She moved into fire and visitor safety in 2007 at Thousand Islands National Park in Ontario, leading two Type 2 fire crews there. “We really started revamping and getting their prescribed fire program running again.”

After working in six parks, she and her family moved to Fort Smith last year, where she works as Assistant Fire Management Officer for Wood Buffalo. This is her second season in that role.

“It was a lifestyle choice for my family to see more of Parks Canada,” she says. “We’re a Parks family, so we want to experience all of the parks system.”

Why she likes her job

“I really enjoy the diversity of the work, because I’m not a firefighter, so I get to do a lot of other stuff. I get to work on the plan and on the communications side, and the science stuff — the monitoring and the setting of prescriptions and weather,” she says. “Then I have the opportunity to get out on the line sometimes, as well. So I really enjoy the all-encompassing diversity in my day-to-day job.”

In particular, she finds the training aspect — working with the crew members — especially rewarding.

“There’s 15 of them that need to be encouraged and found work for everyday,” she says. “I really like getting everyone to those levels and teaching people things that I’ve learned from some very big fire minds. Throughout my career I’ve worked with some amazing fire mentors and professionals, so sharing that knowledge with these guys as time goes on is very rewarding for me.”

What she’s learned so far

Katie says her comfort level has increased this year from last.

“Last year, the season really came fast and hard. It was really about just survival some days, just try not mess up and do the best you can. This year, the pace is a little different, so it feels a little more comfortable,” she says.

Prior to moving to Wood Buffalo, she was used to a small fire program where she was essentially the only dedicated resource. Now an assistant manager in one of the country’s biggest fire regimes, there is more to think about.

“Here, it’s such a big program and there’s not only crew members, but there’s store people, radio operators, a tower men, umpteen weather stations, two techs — it’s a very big program,” she says. “But this year, I feel a lot more comfortable in my seat.”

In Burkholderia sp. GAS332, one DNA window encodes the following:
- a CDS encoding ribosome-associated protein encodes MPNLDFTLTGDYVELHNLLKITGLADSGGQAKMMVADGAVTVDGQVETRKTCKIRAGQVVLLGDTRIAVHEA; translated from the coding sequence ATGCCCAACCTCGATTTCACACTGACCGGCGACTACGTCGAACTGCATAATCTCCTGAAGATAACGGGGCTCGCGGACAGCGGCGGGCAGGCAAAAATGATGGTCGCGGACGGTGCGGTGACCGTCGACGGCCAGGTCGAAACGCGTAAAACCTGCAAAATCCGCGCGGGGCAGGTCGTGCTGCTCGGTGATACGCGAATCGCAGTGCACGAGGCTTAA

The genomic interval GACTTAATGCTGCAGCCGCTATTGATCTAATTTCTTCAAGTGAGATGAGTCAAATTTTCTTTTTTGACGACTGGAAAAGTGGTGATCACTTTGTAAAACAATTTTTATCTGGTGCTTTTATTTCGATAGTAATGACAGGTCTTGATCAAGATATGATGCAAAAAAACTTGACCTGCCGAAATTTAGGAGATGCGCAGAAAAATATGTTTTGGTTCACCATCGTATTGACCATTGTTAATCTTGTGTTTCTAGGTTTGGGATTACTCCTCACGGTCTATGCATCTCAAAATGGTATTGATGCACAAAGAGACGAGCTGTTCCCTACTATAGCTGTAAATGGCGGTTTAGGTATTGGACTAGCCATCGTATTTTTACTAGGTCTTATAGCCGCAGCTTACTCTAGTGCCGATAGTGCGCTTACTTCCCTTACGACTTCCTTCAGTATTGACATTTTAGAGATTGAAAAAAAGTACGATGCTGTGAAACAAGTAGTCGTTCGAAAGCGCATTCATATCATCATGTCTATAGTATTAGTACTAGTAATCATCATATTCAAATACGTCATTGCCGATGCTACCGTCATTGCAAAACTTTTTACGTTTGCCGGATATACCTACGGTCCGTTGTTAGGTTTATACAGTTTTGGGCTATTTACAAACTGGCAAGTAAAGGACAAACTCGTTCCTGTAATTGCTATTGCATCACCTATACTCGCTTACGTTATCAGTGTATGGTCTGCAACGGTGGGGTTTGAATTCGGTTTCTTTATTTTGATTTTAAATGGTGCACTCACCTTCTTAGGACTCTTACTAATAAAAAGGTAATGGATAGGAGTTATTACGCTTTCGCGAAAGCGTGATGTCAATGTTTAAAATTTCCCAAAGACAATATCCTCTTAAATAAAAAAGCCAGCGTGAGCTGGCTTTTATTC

What the fitness test was like

Because she’s not a firefighter, Katie doesn’t have to do the hardcore fitness test. Instead, she marches along her crew on the sidelines, cheering them on and getting them across the finish line.

“All the women performed so well on their WFX-Fit this year and last year. They all slayed it,” she says. “To see people struggle physically and to be able to support them through a really tough physical challenge is really fulfilling, because it’s that personal Everest. To see everyone so empowered at the end of the day is really awesome for me.”

Her advice to other women

“It’s accessible to everybody. It’s not about being a woman or man. It’s not about your size or your gender. It’s about who you are at the core. It’s a bunch of people who really interested in a challenging, adventurous, outdoors-oriented career and we all know those pleasures are not limited to men or women.

“These women are as trained as any other Type 1 firefighter in the country. It doesn’t matter if their name is Melissa or Morris, you get the same skill set, same aptitude, same ability, same training.

“But I’d really like to say that these women are blazing trails for the women coming behind them. They may not know that they are, but they are.”

EDGE is now covering the South Slave! For your daily dose of the NWT’s best news, features and analysis, become a member for as little as $4.95/month. Click here to join the team.